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A Heart for Haiti's Orphans

Featured Photo from A Heart for Haiti's Orphans

Sanford man is helping change the lives of children in the poverty-stricken nation

Sanford resident Patrick O’Shea first learned about Timkatec, a primary school and foster home for impoverished boys in Haiti, while reading an article in the Orlando Sentinel in 2004. The focus of the article was the increased need for humanitarian aid in Haiti due to the rebel uprising that unseated President Jean-Bertrand Aristide – and the difficulty of getting that aid where it was needed most. 

The Timkatec school was founded in 1994 by Father Joseph Simon, who had made it his mission to feed, clothe, shelter, and educate as many street children in the Haitian capital of Port-au-Prince as he could. Deeply moved by the account of the school’s desperate situation, Patrick contacted Father Simon to see how he and his family could help.

“Typically, I think most people are happy just writing a check and supporting a worthy cause,” says Patrick. But with the most intense years of his career behind him, Patrick wanted to do more. 

So, together with his longtime friend Mike Spinelli and their families, Patrick started the nonprofit organization The Friends of Timkatec in America to raise funds for Father Simon’s work.

Both Mike and Patrick were highly motivated by personal experiences.

“Twelve years before Patrick and I got involved in helping Father Simon with his orphanage, I had visited Haiti,” Mike says. “I never realized how bad the poverty was, and I never forgot that trip.”

Patrick, too, was awestruck by the children’s poverty – as well as their homelessness. Having lost his own mother at age 3 and his father at 15, Patrick knew what it was like to fend for oneself at a young age.

“These children, like me, had lost their parents in one way, shape, or form,” he says. “And they were living on the streets in the poorest country in the Western Hemisphere.” Haiti is a country so continually embroiled in political upheaval and ravaged by natural disasters that its people never have time to recover.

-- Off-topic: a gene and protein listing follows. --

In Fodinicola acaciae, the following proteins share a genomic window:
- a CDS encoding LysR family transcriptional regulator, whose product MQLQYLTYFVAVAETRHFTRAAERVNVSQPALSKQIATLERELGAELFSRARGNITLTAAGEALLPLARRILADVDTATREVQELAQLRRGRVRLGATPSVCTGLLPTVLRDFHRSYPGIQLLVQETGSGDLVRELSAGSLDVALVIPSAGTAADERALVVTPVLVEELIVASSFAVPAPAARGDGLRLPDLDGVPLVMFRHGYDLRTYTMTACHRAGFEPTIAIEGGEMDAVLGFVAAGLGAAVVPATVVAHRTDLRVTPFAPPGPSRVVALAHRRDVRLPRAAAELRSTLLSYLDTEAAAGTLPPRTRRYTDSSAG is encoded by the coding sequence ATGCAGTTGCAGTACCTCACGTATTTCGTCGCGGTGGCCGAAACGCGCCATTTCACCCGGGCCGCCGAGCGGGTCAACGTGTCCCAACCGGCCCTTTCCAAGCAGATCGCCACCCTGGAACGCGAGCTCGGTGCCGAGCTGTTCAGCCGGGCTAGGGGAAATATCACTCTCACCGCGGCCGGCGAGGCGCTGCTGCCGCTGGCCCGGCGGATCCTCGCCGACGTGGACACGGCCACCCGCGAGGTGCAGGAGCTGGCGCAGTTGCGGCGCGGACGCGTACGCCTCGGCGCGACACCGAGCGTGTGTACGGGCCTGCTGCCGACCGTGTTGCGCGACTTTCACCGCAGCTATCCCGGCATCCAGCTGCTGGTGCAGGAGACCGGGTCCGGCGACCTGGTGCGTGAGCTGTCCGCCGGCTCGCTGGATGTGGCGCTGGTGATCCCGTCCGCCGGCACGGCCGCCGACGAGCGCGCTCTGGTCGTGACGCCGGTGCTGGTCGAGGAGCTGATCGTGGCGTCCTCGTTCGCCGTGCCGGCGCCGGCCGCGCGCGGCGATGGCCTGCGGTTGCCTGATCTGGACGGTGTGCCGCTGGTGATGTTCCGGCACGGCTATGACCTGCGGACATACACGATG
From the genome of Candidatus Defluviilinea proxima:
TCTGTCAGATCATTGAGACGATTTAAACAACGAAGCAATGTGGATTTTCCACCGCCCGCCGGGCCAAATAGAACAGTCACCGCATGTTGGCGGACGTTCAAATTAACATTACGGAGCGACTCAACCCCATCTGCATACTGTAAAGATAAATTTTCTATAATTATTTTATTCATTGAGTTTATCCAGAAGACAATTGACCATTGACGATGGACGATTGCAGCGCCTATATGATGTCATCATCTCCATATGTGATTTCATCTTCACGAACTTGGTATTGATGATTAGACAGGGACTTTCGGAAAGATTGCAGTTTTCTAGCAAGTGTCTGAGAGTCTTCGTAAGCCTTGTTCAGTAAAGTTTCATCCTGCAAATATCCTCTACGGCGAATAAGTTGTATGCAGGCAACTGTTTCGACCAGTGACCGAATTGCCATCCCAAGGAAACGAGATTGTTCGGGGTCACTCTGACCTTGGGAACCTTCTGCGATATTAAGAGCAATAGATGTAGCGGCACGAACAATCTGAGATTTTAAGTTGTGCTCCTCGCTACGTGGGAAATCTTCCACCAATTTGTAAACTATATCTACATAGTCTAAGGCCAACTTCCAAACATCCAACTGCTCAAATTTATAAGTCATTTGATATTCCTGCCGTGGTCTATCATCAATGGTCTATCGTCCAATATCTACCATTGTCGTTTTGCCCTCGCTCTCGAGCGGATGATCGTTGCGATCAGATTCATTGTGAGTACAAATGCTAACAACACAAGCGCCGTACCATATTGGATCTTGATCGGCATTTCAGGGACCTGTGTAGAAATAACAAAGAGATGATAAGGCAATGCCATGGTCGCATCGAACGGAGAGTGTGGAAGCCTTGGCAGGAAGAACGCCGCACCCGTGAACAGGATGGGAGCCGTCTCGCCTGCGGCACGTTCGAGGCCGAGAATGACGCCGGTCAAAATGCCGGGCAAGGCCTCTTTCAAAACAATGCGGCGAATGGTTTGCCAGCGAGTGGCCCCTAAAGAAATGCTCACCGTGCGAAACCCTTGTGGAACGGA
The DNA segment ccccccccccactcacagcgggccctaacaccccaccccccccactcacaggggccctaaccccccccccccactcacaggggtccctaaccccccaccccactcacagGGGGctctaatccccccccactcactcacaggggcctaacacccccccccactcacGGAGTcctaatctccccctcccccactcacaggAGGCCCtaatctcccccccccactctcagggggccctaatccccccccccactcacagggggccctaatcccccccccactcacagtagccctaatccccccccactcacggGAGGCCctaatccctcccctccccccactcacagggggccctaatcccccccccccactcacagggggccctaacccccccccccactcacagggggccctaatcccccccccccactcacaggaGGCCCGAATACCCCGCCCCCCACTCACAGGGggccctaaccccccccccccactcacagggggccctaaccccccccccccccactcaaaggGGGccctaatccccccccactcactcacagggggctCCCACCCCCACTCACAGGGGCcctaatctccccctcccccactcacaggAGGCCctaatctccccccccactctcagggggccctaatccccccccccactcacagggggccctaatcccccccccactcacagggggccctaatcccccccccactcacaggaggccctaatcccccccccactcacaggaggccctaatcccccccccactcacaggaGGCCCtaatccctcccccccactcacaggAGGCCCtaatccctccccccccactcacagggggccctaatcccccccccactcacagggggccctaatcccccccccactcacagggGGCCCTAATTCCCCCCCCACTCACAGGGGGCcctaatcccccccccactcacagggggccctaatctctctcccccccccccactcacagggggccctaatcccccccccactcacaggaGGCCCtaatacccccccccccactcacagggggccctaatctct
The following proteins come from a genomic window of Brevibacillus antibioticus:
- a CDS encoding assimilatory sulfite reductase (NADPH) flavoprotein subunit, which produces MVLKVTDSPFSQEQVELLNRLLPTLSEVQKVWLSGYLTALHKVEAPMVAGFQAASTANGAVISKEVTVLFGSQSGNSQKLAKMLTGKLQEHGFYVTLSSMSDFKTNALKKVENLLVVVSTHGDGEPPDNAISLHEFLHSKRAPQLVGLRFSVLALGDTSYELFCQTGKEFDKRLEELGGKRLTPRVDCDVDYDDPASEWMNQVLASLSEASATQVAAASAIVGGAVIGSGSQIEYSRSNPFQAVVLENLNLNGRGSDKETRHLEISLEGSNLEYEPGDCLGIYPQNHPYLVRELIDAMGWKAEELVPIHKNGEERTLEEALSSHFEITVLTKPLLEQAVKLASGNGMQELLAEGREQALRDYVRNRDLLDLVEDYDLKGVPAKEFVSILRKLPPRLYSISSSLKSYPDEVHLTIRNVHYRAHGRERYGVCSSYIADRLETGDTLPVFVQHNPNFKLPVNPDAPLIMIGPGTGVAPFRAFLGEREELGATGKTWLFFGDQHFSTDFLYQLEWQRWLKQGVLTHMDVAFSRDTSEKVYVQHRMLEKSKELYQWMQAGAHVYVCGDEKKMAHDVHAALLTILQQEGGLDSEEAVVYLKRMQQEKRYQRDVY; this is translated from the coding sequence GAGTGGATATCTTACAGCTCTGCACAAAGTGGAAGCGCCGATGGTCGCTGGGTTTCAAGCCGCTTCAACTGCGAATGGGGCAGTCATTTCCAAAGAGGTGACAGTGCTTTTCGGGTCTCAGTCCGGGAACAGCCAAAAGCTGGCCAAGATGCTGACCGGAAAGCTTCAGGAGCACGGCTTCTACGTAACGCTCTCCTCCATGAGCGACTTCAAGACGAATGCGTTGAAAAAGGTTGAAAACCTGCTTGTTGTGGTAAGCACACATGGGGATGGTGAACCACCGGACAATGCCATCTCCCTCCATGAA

The Friends of Timkatec’s initial goal was to raise money to build what became Timkatec 2, a training school designed for boys to learn a trade so that they could become self-sufficient. The original orphanage is now known as Timkatec 1. Besides donating their own time, money, and efforts, the O’Shea and Spinelli families called on other friends and organizations to help. One of these organizations was Maryland-based Catholic Relief Services, which provided a matching gift to build Timkatec 2, and which continues to allow the Friends of Timkatec to funnel resources through its organization to ensure that they get safely to Father Simon in Haiti.

Construction of Timkatec 2 was completed in 2006. But due to the large number of students requiring training, the building was expanded several years later with funds donated by Tommy Stinson, formerly the bass guitarist of rockband Guns N’ Roses. 

Timkatec 2 is now a 7,500-square-foot, state-certified trade school with dedicated instructors in five trades. Students there attend several hours a day for two years. In June 2017, the facility graduated 165 young people as cooks, masons, electricians, tailors, and plumbers.

A third school, aptly called Timkatec 3, was opened in 2009 with funding from a Canadian faith-based group and also later expanded. It now has multiple roles: to provide a primary education (grades 1 through 5) to girls; to offer girls vocational training in such skills as community cooking, which prepares them to work in hotels; and to provide temporary, overnight shelter for homeless children in its girls and boys dormitories. 

Enrollment for all three schools currently totals more than 500, but not all of the buildings are at capacity, due to a lack of funding for teachers, food, and materials. 

The Friends of Timkatec in America continue to work toward fulfilling Father Simon’s dream of finding steady funding to enable poor children in Haiti to receive the education and training they need. Patrick and Mike share the dream with others at every opportunity, and Patrick sends out an email blast to supporters four times a year. Patrick’s daughter, Tara O’Shea, developed and maintains the website, where tax-deductible donations are encouraged and accepted.

“I’ve learned from my experience,” Patrick says. “What is a little to us can be   a lot to people in poverty.”

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